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City studies changes in Austin’s industrial land use

Tuesday, November 10, 2020 by Daniel Salazar

Mark Walters with the Housing and Planning Department gave a presentation to Zoning and Platting commissioners last week on a city study that evaluated trends of industrial land use in Austin.

Walters said city staffers have noticed the “continuing erosion of industrially zoned land” over the last several years, particularly in Southeast Austin.

“There’s been a lot of zoning cases where we take industrially zoned land and then zone it to commercial mixed-use in order to put large garden-style apartment complexes on one-way frontage roads,” he said.

About 11,657 acres of land in Austin are zoned industrial, or about 6 percent of the city, according to the most recent data from 2018.

Walters noted that under 40 percent of industrial zoned land was used for industrial uses, which are typically located off of major infrastructure.

“By and large, the industrial land in Austin is grouped in a series of larger and smaller clusters throughout the city, mostly located on major freeways,” Walters said. “It makes perfect sense that freeways and airports are really the transportation drivers.”

But between 2001 and 2018, about 1,846 acres of land were rezoned from industrial to non-industrial zones – and that’s not including industrial zoned land lost through neighborhood plan rezonings.

Austin’s industrial land is worth about $9.5 billion, or about 6 percent of Austin’s total value.

Most industrial land in Austin historically has been gained through annexations. On the flip side, one of the bigger losses of industrial land was more than 1,000 acres through the North Burnet/Gateway Regulating Plan.

The city also identified eight clusters of industrial land in Austin and whether they can accommodate more industrial uses or are starting to transition away from industrial uses.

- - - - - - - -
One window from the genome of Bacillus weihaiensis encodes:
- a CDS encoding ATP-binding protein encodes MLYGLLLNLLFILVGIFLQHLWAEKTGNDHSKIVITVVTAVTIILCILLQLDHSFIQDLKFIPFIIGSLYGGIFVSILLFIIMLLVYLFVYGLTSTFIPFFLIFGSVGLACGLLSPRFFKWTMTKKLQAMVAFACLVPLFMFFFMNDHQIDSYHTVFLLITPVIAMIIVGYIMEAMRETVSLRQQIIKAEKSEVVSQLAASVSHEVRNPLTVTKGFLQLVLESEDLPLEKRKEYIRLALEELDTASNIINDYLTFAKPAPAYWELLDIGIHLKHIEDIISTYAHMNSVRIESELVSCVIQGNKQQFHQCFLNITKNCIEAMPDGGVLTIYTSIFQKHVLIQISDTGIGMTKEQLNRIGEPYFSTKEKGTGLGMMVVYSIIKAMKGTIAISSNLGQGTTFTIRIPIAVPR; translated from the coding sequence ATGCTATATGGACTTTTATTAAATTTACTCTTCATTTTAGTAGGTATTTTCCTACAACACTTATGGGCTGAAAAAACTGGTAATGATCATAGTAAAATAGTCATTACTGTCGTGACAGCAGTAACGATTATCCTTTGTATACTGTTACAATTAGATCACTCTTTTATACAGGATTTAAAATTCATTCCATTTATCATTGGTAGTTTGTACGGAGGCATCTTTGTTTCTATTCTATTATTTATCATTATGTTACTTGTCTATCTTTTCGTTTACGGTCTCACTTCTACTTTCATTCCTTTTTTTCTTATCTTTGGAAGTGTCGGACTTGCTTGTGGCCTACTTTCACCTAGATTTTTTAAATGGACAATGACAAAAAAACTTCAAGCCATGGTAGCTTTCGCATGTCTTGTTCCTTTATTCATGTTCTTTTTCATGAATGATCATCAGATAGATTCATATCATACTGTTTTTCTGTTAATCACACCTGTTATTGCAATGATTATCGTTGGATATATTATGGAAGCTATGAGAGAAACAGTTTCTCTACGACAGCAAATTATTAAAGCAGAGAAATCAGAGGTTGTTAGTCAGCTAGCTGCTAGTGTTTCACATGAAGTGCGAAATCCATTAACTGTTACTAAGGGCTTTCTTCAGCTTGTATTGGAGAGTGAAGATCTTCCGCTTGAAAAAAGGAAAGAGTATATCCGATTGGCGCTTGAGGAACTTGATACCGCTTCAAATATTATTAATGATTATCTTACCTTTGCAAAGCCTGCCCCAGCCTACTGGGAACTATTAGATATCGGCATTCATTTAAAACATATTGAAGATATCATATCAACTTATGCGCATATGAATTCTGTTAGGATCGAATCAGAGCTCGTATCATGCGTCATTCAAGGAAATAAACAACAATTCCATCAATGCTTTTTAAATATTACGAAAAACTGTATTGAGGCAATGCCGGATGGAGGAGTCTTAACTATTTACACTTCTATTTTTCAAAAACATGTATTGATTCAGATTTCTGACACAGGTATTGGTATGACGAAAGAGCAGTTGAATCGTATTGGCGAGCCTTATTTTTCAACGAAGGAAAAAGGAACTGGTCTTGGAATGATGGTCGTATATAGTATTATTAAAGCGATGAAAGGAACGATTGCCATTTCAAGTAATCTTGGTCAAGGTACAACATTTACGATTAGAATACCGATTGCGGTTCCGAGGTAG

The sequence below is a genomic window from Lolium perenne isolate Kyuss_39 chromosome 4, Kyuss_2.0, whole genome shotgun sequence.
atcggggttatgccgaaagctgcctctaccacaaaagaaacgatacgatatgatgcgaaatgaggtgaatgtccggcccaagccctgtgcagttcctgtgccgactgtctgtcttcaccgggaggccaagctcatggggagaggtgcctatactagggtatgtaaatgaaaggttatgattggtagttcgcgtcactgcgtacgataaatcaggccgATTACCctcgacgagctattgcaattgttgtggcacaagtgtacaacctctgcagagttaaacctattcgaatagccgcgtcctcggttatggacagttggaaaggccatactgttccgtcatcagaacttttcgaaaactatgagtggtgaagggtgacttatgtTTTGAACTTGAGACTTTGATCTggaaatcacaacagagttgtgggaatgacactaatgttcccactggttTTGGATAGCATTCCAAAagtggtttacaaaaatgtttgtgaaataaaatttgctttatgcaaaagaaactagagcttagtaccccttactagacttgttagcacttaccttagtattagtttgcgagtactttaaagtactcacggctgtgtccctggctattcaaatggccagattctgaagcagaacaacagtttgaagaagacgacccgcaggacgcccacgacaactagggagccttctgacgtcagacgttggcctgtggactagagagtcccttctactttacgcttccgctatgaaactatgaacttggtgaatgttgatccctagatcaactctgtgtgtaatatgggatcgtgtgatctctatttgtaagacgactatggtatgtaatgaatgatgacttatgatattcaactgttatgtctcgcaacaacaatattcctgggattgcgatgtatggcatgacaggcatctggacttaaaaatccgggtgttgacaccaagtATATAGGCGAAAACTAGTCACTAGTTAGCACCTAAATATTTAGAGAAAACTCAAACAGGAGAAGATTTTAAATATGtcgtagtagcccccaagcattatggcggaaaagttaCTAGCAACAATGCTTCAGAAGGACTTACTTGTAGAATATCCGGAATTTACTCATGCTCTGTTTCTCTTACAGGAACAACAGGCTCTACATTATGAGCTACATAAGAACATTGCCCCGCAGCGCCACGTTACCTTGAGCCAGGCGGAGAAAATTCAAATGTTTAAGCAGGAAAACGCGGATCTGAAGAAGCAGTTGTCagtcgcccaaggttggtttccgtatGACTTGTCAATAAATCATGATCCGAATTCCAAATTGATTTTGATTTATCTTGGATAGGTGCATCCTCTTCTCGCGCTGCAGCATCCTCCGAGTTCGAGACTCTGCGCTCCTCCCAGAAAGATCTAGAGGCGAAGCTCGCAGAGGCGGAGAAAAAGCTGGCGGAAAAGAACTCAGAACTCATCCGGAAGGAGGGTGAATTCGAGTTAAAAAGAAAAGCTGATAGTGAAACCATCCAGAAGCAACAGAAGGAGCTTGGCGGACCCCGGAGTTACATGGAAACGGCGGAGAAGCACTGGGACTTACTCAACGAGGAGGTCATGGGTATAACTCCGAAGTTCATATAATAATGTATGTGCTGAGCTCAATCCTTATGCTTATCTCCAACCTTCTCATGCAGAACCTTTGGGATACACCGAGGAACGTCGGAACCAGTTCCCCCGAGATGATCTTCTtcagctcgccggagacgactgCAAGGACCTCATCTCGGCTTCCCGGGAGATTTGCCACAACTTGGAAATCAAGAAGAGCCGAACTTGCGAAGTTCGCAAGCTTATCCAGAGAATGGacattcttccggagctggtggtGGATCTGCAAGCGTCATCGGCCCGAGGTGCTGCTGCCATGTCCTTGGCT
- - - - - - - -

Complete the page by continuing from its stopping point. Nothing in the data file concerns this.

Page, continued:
Walters said the most dramatic transition would likely be the North Burnet/Gateway area, through the development of the Domain as well as the Austin FC soccer stadium.

“You really are seeing something fundamentally changing in that part of far North Austin,” he said.

Walters said the recent development of corporate campuses and business parks has been one of the biggest drivers of new industrial uses.

New projects in transition areas should be encouraged to provide sidewalks, bike lanes, stormwater facilities and open space as the areas move away from industrial uses, Walters noted. He added that work should be done to preserve industrial jobs that may be displaced by new residential uses in industrial clusters.

Commissioners were largely complimentary of the city’s work on the study.

“In general, there’s a real lack of attention to industrial redevelopment in the planning practice, so I’m really glad that we’re shedding a light on this,” Commissioner Ellen Ray said.

Commissioner David King said he was interested in how the study related to equity and environmental justice. Commissioner Ana Aguirre asked if the Equity Office was involved in the study, adding that there needs to be more communication with contact teams on projects going up in industrial tracts.

Walters said the study’s substance “wasn’t really to address equity.”

“The focus was to look at, are we losing industrially zoned land, and with that, the possibility of losing those middle-skill jobs?”

The results of the study were previously presented to the Planning Commission.

Photo made available through a Creative Commons license.

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